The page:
I’ve been exploring the fascinating Biblical allusions to be found in the Canon of the Akathist. The line I’m looking at now is
HAIL, Sovereign Lady, never failing spring of the living Water.
This has proved such a rich source of reflection for me, that I have made it into three posts. This is the third and last of them.
In the first post, we saw that the “living water” is a reference to the rock cloven in two by Moses during the Exodus. In the second post, we found however that this living water belongs to a New Covenant, better than the Covenant of Moses, because the living water of Christ never fails.
Just as the living water does not fail, so too the Epistle to the Hebrews tells us that the sacrifice of Christ, unlike the sacrifices of the Temple, does not have to be renewed, because it is “founded upon better promises” (Heb 9:23-26).
St John Chrysostom commented on this passage,
HE is our High Priest, who offered the sacrifice that cleanses us. That we offer now also, which was then offered, which cannot be exhausted.
Homily XVII On Hebrews (Heb 9:24-26). Translation from CCEL.
And St Nicholas Cabasilas wrote,
THE Lamb of God was sacrificed once only, for all time…
[I]t is not necessary that there should be numerous oblations of the Lord’s body. Since the sacrifice consists, not in the real and bloody immolation of the Lamb, but in the transformation of the bread into the sacrificed Lamb, it is obvious the the transformation takes place without the bloody immolation.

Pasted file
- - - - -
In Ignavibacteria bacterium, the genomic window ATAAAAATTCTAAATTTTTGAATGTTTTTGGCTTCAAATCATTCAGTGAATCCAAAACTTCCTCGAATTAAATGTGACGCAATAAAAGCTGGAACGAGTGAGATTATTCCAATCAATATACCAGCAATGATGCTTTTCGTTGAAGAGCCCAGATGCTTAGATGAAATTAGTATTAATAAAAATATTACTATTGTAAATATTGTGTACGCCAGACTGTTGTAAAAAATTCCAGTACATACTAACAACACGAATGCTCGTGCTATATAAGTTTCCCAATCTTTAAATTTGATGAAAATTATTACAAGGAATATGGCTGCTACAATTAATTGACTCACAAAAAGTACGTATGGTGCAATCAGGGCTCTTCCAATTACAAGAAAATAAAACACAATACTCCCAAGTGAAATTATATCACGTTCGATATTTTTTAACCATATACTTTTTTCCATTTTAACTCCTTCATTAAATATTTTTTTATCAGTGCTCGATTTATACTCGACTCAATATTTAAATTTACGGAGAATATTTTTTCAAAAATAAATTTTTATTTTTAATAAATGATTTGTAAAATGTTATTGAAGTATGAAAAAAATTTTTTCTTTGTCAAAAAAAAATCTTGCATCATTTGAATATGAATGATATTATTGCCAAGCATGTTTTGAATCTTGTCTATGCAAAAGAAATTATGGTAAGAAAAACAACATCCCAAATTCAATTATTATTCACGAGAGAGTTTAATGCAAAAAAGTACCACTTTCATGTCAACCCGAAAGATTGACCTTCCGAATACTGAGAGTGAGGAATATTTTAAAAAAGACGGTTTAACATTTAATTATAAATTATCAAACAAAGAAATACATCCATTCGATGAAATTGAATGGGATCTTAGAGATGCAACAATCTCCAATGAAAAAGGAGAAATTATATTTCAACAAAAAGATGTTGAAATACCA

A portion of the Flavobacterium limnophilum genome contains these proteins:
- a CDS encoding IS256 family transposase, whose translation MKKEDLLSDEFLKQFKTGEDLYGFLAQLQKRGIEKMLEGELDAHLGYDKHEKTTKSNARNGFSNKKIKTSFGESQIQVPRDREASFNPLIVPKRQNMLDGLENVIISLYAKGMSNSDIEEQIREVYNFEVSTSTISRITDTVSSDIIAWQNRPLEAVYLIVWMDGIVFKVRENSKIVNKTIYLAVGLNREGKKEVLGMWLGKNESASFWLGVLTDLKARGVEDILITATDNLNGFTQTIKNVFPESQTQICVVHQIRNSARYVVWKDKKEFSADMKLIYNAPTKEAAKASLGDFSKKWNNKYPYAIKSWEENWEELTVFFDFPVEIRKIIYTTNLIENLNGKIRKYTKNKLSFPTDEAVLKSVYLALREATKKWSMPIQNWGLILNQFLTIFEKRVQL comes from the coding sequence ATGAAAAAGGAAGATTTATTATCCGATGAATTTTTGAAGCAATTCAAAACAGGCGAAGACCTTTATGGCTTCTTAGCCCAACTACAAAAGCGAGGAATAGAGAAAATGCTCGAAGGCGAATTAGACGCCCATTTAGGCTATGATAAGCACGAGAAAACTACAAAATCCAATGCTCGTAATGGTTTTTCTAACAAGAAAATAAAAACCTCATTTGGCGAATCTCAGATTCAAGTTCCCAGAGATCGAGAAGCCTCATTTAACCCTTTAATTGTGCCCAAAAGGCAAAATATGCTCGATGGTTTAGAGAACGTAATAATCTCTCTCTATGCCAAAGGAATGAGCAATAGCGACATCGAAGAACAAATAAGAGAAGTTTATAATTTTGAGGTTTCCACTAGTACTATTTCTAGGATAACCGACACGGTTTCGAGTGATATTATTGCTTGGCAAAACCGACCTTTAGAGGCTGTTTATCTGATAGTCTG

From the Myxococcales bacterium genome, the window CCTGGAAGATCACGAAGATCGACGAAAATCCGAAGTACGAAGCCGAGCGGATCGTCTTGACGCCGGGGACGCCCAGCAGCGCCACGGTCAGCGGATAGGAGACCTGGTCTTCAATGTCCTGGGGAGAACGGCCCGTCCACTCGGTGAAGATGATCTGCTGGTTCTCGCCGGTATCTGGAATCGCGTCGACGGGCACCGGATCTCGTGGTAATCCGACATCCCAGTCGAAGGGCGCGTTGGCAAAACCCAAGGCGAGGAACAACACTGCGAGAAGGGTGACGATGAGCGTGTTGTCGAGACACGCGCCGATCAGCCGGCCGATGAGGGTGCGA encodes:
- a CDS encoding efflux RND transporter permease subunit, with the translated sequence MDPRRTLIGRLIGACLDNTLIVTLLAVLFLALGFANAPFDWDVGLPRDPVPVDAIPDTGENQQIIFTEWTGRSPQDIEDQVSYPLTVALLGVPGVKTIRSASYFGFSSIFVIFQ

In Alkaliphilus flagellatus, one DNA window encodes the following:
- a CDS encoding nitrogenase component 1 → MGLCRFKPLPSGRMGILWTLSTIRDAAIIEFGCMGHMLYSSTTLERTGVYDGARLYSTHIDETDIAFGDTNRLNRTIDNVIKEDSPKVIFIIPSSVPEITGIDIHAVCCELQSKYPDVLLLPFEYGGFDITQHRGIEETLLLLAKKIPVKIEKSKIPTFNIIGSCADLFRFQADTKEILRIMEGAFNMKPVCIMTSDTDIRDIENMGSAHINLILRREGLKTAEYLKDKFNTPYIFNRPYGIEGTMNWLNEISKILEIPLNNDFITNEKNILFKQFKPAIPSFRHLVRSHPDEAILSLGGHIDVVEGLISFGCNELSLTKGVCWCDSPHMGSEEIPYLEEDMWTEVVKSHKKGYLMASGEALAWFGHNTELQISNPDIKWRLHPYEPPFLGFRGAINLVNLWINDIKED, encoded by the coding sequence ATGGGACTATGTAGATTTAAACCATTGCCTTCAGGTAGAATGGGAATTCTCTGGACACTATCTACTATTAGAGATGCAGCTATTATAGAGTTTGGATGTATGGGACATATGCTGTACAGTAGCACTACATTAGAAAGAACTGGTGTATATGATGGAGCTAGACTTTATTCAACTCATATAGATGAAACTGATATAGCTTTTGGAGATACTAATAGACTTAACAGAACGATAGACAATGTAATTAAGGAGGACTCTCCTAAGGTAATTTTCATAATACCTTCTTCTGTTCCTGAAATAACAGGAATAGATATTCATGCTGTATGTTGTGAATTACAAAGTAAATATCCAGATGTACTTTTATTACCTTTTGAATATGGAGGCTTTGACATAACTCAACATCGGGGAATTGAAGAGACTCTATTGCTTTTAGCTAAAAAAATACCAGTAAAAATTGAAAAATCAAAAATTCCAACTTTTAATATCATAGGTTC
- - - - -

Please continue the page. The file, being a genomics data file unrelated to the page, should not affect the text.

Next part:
Thus, though that which is changed is many, and the transformation takes place many times, yet nothing prevents the reality into which it is transformed from being one and the same thing always — a single Body, and the unique sacrifice of that Body.
Commentary on the Divine Liturgy, §32. Translation by J.M. Hussey and P. McNulty.
The theme of something unfailing, something inexhaustible, that does not have to be repeated because it is “the same yesterday, today and forever”, lies at the heart of the New Covenant.
So we can see that in calling out to the Panagia as “never-failing spring of the living Water”, we are touching on truly profound mysteries of the Christian faith and the Divine Liturgy.
This becomes even clearer when we look upon the Revelation of St John as a vision of the Divine Liturgy (do listen to this truly absorbing lecture, via ‘Sowing Seeds of Orthodoxy’, which explains the background).
Considering these lines from the Revelation with this in mind, we complete our journey from the Akathist and the icon of the Mother of God, by finding ourselves before the Royal Doors.
THEY shall hunger no more, neither thirst any more; neither shall the sun light on them, nor any heat. For the Lamb which is in the midst of the throne shall feed them, and shall lead them unto living fountains of waters: and God shall wipe away all tears from their eyes.